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The Ukrainian Conundrum in Three Paintings

Unexpected developments in Ukraine are occurring at a very fast pace. On Saturday February 22nd, the dismissal of President Viktor Yanukovych and the release of Yulia Tymoshenko clearly marked a turning point in the crisis, surprising many observers. No less important were the seizure of Crimea by Russian troops a week later and the protests in eastern and southern Ukraine. For months we have been witnessing a political drama which has already created its own myths and political symbols.

March 21, 2014 - Florent Parmentier - Articles and Commentary

21.03.2014 Eugène Delacroix - Liberty Leading the People detail - WGA6179

"Eugène Delacroix" - Liberty Leading the People Photo: Web Gallery of Art (cc) commons.wikimedia.org

Being confronted with this crisis which is often difficult to grasp, artistic metaphors might indeed explain a lot about what is happening now and what might happen. The photogenic EuroMaidan popular protests seemed directly inspired by Eugène Delacroix’s painting “Liberty Leading the People” from 1831. This amazing painting, probably the only one of the painter with a political flavour, was originally titled “Scenes of Barricades”, a description which would definitely fit the Maidan. Universally, this picture is often painted with new colours as it embodies the will of popular change, revolutionary ideals and the call for freedom. It was directly inspired by the July Revolution of 1830 (also known as “les trois Glorieuses”), when King Charles X of France was toppled, as was Yanukovych in 2014. The former – as the latter – wanted to crush the liberal opposition, which was fighting for the openness of the regime. As their contemporary descendants in Ukraine, politicians and citizens from the middle class had called for civil disobedience and street actions. Mobilisation in the French capital was able to oust the authoritarian and unpopular king who spent the rest of his life in exile. Comparable dynamic opposition and outcomes have taken place in Kyiv, where citizens have considered the non-signing of the Association Agreement with the EU to be an affront, synonymous with a farewell to European values.

21.03.2014 Goya 3may menBut on Wednesday February 20th, the streets of Kyiv were more like Francisco Goya’s painting “The Third of May 1808” (“El Tres de Mayo”), the sad day of the shooting of the Napoleonic troops in Spain after the rebellion of May 1808. It is definitely an archetypal image of the horrors of war in which soldiers and victims face each other abruptly across a narrow space. The same sense of horror, disgust and malaise were felt when the Berkut and the protestors faced each other in Kyiv’s streets. By his use of light, Goya depicted forcefully the execution of innocent people like those who have fallen at the Maidan. By its blackness, it also recalls the difficult and uncertain time that Spain experienced then. Today, Kyiv is on the verge of bankruptcy and its sovereignty is threatened; the country remains strongly divided, while current political leaders do not enjoy a high level of trust. We can only hope that no bloodshed comparable to Goya’s painting will ever occur in the future of Ukraine.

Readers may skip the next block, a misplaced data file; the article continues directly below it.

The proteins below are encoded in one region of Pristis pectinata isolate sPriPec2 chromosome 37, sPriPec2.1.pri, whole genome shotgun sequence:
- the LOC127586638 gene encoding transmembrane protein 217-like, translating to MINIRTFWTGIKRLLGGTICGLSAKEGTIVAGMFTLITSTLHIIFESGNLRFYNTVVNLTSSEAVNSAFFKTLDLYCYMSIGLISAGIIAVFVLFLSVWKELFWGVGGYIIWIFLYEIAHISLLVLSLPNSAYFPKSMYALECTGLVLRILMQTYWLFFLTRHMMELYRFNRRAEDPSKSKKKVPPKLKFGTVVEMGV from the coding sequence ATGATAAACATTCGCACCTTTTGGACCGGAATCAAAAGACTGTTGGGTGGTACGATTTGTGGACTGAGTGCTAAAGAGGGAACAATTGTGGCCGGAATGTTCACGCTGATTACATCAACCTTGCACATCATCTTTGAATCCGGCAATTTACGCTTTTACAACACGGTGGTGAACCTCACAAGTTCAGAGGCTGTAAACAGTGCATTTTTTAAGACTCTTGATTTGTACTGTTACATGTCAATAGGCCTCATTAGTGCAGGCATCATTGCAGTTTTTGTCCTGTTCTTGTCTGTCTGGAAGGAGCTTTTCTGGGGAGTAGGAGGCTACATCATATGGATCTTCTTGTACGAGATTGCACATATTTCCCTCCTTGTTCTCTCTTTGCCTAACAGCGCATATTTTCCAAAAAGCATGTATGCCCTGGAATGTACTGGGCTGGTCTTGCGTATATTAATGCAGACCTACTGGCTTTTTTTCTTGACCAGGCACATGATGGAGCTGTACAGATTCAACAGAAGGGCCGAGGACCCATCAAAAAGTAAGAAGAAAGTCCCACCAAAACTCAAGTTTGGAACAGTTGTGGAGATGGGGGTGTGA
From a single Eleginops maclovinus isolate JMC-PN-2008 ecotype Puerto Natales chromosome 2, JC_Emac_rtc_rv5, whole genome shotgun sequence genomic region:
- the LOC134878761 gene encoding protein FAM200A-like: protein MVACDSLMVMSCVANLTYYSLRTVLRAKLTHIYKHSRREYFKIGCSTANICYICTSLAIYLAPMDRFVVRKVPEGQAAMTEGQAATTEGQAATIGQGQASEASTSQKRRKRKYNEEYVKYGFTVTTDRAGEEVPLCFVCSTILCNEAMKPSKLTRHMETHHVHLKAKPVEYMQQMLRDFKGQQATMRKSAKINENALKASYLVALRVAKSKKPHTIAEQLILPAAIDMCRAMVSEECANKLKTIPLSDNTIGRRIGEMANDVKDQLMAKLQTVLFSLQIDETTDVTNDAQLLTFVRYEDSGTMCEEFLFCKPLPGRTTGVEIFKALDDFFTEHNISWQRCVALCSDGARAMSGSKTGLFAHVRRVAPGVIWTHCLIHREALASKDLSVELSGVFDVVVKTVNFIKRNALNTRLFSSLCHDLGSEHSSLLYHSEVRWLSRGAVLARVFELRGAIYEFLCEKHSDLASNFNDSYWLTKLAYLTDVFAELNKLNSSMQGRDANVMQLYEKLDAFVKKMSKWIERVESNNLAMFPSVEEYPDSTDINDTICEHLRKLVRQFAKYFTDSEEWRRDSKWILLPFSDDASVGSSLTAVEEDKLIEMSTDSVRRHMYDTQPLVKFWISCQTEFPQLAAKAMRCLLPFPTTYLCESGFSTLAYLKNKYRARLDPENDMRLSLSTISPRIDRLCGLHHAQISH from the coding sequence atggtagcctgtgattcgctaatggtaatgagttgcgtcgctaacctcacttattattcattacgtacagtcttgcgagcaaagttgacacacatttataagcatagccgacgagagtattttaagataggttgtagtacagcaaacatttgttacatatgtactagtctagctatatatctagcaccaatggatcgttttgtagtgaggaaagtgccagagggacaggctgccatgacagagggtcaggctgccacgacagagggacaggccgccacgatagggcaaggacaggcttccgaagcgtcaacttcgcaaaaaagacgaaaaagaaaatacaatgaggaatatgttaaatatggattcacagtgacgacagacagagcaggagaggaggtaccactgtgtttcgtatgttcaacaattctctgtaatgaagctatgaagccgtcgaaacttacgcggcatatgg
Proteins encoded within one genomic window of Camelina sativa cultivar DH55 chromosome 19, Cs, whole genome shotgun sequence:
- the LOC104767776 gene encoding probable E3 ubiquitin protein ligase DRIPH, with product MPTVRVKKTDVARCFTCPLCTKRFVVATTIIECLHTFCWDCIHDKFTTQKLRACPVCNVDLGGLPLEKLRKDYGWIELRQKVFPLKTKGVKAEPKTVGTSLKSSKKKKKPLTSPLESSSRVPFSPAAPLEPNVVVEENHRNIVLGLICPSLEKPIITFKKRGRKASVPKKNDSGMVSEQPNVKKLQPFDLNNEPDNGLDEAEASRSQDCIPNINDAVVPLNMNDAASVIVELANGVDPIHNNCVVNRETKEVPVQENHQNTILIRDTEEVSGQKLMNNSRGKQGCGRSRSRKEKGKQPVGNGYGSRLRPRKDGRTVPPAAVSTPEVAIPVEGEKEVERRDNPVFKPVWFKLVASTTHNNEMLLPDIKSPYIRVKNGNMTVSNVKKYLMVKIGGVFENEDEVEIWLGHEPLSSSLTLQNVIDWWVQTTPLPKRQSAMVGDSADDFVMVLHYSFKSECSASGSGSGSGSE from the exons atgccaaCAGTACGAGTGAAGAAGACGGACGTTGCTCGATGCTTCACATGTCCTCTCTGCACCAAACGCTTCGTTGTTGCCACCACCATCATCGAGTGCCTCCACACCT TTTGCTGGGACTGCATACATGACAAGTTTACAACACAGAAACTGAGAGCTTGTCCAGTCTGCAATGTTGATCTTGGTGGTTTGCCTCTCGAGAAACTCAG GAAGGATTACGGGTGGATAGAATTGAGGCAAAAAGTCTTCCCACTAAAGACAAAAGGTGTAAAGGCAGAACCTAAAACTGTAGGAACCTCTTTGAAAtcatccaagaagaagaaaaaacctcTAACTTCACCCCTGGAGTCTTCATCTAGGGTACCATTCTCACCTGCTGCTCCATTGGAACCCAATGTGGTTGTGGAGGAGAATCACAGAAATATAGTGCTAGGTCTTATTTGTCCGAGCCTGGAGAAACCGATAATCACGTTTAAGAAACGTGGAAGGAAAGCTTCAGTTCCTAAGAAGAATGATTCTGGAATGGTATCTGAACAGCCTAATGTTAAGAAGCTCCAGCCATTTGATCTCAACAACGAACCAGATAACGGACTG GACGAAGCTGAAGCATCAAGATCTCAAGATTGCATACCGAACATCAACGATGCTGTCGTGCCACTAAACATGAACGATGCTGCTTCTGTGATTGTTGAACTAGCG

The next steps in Ukrainian politics are somehow difficult to anticipate, as the situation will probably remain unstable for the forthcoming weeks, at least until the upcoming presidential elections on May 25th. If a painting can be useful to catch the current atmosphere, it is probably one by Wassily Kandinsky, a Moscow-born artist who spent his childhood in Odessa, “Improvisation 21A”. This colourful painting, done for the amazement of spectators, appears at first sight simple to grasp. Some features may seem obvious for the international press: Tymoshenko would probably be among the favourites of the next presidential elections. Ukrainian politicians will probably quickly sign the Association Agreement… Yet if we look at the painting more closely, “Improvisation 21A” actually has many implications of different kinds. A peculiar example of this can be seen with respect to the expressions of tension and spontaneity in the painting, the emotions being represented with dots and lines. As such, the work is eliminating any linear perspective: it refers to both the chaos and upheaval of society. We may also add the uncertainty of Ukraine’s relations with Russia…     

An earlier version of this article was published in the French newspaper Libération (February 26th 2014).

Florent Parmentier, PhD, is programme director for the Master of Public Administration in Sciences Po, Paris. He specialises and lectures on European Neighbourhood Policy (mainly the Eastern Partnership and Moldova) and energy politics.

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